Wednesday, August 16, 2006

Lunch Chatter

Everyday at lunch my whole office sits in the break room together at a large oval table and eats at a group. We have two phones in there and each day 2 of us are assigned to answer them during the lunch hour. It is actually a lot of fun because we chit chat about TV’s shows, happenings in our lives, or news stories. Whatever is on our minds. It works out to be a good team building routine and at first I thought I would hate it but it’s actually okay.

Today, as one of my co-workers was looking through an “O” magazine or “Ladies Home Journal” or one of those periodicals that when I look at it, I can never find a single story, all I see are advertisements! Anyhow, there was a story about kids with “Glass Bones” which is a condition where a child has very brittle, fragile bones. So much so that a mother who picked up her newborn broke 3 of her ribs! So sad. So awful. I cannot imagine how terrible that would be.

Then the stories started flying from both sides of the table.

“I heard about these kids that are missing layers of skin and are in extreme pain all the time!”

“The worst are the children that age before their time. That is awful!”

“I do not know what I would do if I had Siamese twins. I don’t know how my husband would handle it!”

Some started tearing up and others just sat in silence.

I just listened. As usual my brain started coming up with something to say but luckily my normal “verbal diarrhea” response was halted by a spoonful of soup. I thought to myself, what is sad to me is that something so out of the ordinary, something so rare is what is on people’s minds more then something that is an epidemic. How can that be?

It is almost as if the world is bored with Cancer, Diabetes, Hunger, & Poverty. The news would rather tell you about something that will scare the living daylights out of any would be parent even though they have a better chance of being on a plane overtaken by snakes then having a child with this rare disorder.

I started to think about all of my interactions with people regarding my “D” and I have to tell you, people are bored. It’s like, “Oh you have Diabetes? Big deal, everyone has that!”

But that is the Big FREAKING DEAL!

So many people have Diabetes that it is looked at like having “Chicken Pox.” At least that is the way I believe the world sees it.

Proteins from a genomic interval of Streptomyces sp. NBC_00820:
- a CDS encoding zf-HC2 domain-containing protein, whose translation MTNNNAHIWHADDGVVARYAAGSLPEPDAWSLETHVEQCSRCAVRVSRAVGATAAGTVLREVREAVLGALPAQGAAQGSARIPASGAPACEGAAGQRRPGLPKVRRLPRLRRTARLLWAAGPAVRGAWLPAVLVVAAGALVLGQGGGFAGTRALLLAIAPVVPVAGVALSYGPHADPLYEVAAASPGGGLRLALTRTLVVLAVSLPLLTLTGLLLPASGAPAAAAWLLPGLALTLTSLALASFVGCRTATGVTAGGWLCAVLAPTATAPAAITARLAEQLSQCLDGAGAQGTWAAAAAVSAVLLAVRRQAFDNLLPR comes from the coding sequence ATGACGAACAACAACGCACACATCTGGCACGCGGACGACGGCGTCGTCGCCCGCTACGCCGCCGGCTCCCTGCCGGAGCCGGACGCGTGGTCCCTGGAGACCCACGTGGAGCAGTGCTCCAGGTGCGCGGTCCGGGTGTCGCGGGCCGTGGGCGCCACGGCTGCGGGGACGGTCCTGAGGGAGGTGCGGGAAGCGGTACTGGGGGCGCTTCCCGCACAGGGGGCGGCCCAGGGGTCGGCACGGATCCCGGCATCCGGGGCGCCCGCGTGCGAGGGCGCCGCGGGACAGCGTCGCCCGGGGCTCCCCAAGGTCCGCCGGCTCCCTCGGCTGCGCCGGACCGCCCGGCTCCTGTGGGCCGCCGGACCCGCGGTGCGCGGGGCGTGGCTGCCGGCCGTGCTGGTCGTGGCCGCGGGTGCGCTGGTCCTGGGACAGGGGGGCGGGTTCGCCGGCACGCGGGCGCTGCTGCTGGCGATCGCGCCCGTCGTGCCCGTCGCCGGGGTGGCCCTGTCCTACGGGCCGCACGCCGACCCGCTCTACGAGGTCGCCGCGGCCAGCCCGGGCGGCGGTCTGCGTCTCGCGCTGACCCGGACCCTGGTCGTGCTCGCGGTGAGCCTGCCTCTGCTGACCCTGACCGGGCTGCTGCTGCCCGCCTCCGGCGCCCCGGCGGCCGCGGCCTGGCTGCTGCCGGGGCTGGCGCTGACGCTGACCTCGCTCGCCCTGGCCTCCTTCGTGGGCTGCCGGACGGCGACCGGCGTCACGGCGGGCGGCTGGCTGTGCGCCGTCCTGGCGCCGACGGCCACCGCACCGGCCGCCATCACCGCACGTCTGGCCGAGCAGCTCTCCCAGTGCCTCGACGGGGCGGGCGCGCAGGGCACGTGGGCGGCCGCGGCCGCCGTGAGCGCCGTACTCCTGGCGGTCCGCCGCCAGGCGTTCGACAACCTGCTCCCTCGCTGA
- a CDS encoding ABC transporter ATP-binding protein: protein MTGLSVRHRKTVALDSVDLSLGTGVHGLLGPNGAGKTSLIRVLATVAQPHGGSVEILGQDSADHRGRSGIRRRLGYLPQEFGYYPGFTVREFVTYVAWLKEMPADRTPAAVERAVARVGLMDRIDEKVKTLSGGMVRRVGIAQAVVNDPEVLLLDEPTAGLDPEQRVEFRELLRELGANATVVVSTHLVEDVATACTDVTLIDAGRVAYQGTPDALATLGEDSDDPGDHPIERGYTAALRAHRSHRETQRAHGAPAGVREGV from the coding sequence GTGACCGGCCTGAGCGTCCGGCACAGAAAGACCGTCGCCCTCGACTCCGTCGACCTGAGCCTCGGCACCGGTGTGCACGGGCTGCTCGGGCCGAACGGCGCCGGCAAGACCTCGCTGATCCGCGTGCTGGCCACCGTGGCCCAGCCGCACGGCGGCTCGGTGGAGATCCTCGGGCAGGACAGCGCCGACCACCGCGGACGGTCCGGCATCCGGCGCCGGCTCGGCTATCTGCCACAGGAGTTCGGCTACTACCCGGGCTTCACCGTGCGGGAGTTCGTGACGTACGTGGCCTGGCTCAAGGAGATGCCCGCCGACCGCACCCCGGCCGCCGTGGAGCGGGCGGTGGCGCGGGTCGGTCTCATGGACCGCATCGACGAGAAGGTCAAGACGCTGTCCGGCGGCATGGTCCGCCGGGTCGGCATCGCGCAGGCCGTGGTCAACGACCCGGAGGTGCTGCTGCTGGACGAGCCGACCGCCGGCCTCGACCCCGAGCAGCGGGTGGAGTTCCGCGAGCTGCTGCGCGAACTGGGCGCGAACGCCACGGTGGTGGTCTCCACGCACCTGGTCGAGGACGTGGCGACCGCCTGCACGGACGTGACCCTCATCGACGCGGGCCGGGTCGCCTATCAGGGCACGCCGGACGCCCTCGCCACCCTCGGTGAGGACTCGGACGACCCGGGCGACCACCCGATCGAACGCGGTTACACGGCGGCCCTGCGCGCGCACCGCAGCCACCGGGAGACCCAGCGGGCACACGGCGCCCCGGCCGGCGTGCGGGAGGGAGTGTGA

That, my friends is sad.


Shannon said...

OMG I completely agree with you 10,000% on this.

One of the reasons why I think people aren't interested in diabetes is because it isn't morbid and dramatic enough for them.

Moms in a playgroup I go to had once asked me about Brendon and immediately their eyes glazed over when I SUCCINCTLY told them about what he goes through on a daily basis.

Then I thought about it and decided to do a little experiment.

At one of the playgroups, a new mom asked me how I knew Brendon had diabetes. I went through the symptoms he had and played up the part about him going into ketoacidosis which would have killed him in a few days or less if we hadn't gotten him to the ER.

EVERY mom in the room suddenly became interested and started asking me all sorts of questions and listened intently probably hoping I'd drop some more dramatically morbid tidbits.

As I suspected, they would rather hear about him almost dying.....that I figured was dramatic enough for them to peak their interest in a condition that seems so mundane to an outsider.

People love drama.

Vivian said...

Thanks for sharing this, isn't it sad. You are right. What I think is even worse is the fact that even the rare things that have them chattering they will never attempt to do anything about. The human race has grown so cold about anything that does not relate directly to their lives, and much of the times even the things that do. When did we lose all sense of community? This is where it becomes of great importance to raise our children to have compassion and awareness as well as be role models for them in doing things that will help and make a difference.

Kelsey said...

I think the rariety of it is what makes people care. These diseases are so rare that they don't have to worry about one of their kids having it. Diabetes or cancer happen often enough that people don't feel so immune. They can read articles, watch television shows and gawk at the odd diseases, knowing "we're normal." People can express sadness, but ultimately it doesn't touch their personal lives. That's sad.

Minnesota Nice said...

It's hard to know where "to put" the big D.
People that I come in contact with either think that it's as insignificant as a broken fingernail, or that I'm about to drop dead at any moment.
I guess I tend to encourage the first, because I don't like feeling like a freak and don't want to complete accept the seriousness of the condition.